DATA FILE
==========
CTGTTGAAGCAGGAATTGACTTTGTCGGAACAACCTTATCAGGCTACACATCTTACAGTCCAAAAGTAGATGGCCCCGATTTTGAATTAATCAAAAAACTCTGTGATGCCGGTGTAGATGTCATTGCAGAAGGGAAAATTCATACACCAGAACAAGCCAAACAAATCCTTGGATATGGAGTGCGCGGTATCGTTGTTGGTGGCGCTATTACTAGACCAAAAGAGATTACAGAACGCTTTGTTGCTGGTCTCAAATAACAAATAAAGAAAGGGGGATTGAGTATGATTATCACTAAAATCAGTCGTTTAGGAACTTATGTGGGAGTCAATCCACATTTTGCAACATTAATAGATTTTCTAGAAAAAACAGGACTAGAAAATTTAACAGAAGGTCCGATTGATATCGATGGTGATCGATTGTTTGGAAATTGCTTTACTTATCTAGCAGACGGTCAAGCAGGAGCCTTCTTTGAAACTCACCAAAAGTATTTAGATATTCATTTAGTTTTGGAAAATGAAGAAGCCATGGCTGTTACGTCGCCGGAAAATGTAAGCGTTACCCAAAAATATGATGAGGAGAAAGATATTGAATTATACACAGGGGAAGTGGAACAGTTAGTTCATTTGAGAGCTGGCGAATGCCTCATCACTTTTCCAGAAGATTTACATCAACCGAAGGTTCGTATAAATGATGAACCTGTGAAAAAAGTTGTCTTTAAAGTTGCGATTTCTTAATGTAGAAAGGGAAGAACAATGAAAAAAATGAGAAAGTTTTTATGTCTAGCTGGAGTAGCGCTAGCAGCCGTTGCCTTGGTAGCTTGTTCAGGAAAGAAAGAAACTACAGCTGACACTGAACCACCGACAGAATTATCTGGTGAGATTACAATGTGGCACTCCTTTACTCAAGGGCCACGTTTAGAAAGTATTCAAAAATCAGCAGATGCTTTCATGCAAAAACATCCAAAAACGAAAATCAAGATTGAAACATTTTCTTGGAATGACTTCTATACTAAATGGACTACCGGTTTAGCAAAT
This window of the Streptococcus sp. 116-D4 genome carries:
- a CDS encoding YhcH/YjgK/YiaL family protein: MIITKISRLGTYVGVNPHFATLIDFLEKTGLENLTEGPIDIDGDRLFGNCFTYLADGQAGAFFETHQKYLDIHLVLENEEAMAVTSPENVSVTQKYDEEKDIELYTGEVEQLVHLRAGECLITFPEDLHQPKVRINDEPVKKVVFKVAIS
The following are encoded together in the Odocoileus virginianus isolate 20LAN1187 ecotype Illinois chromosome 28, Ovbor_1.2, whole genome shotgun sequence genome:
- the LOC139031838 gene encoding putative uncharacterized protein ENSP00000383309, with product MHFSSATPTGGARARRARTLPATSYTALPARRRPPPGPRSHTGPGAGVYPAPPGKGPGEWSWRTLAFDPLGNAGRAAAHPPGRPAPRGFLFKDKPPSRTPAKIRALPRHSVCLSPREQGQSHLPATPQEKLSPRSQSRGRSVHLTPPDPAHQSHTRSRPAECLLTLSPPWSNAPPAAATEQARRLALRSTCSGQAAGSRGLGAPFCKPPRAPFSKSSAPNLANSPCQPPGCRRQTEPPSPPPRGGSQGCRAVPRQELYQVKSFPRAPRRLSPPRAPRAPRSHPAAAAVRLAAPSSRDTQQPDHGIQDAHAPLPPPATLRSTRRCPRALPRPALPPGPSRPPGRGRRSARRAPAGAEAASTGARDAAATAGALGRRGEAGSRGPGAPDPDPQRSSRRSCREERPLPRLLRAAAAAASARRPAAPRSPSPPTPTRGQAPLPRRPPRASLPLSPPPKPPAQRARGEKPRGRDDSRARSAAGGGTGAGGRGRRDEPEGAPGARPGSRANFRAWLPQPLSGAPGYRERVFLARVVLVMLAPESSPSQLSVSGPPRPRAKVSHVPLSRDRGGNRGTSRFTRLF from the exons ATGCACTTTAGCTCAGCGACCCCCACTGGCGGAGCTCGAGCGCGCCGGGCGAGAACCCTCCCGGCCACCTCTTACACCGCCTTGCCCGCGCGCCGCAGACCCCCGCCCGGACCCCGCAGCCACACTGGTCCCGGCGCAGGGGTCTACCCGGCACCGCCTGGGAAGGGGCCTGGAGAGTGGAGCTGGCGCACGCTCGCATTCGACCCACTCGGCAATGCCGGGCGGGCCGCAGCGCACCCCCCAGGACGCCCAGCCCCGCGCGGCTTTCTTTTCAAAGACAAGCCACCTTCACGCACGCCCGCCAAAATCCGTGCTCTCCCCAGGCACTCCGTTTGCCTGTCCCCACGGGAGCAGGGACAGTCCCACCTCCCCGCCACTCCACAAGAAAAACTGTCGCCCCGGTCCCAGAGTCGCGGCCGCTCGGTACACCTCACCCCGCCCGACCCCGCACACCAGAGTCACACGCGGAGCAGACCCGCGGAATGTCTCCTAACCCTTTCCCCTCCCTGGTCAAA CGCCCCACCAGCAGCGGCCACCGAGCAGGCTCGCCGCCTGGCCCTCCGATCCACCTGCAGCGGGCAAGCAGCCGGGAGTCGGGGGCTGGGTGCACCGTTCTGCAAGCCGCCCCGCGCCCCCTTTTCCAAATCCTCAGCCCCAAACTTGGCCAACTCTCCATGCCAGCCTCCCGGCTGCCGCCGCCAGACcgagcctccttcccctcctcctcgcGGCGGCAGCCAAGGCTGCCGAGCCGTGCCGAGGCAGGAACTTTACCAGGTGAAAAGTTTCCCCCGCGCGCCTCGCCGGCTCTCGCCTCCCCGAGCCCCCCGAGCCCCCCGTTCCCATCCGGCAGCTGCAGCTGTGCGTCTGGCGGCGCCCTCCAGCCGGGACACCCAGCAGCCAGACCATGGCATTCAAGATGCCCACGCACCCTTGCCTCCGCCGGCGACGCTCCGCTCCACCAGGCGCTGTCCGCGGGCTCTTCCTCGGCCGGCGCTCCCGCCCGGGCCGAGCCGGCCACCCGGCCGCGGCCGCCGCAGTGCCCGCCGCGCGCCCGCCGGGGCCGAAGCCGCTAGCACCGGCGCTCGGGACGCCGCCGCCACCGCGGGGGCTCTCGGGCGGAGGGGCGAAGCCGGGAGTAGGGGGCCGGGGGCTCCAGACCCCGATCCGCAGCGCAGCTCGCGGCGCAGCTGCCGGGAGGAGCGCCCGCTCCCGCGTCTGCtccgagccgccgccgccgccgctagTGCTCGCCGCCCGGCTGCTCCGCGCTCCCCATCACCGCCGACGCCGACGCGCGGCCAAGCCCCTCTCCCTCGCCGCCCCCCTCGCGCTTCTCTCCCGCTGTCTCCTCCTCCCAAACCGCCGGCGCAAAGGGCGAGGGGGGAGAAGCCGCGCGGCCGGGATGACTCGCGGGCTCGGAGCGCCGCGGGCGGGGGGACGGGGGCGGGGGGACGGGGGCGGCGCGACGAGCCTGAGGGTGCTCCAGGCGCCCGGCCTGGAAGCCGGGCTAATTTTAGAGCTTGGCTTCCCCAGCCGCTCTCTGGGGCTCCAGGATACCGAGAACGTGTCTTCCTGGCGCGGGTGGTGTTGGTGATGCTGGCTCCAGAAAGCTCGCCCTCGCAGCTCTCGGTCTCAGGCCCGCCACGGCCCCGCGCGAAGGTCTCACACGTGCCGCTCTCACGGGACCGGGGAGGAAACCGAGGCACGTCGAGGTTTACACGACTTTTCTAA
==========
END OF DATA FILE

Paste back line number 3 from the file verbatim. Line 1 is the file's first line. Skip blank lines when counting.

- a CDS encoding YhcH/YjgK/YiaL family protein: MIITKISRLGTYVGVNPHFATLIDFLEKTGLENLTEGPIDIDGDRLFGNCFTYLADGQAGAFFETHQKYLDIHLVLENEEAMAVTSPENVSVTQKYDEEKDIELYTGEVEQLVHLRAGECLITFPEDLHQPKVRINDEPVKKVVFKVAIS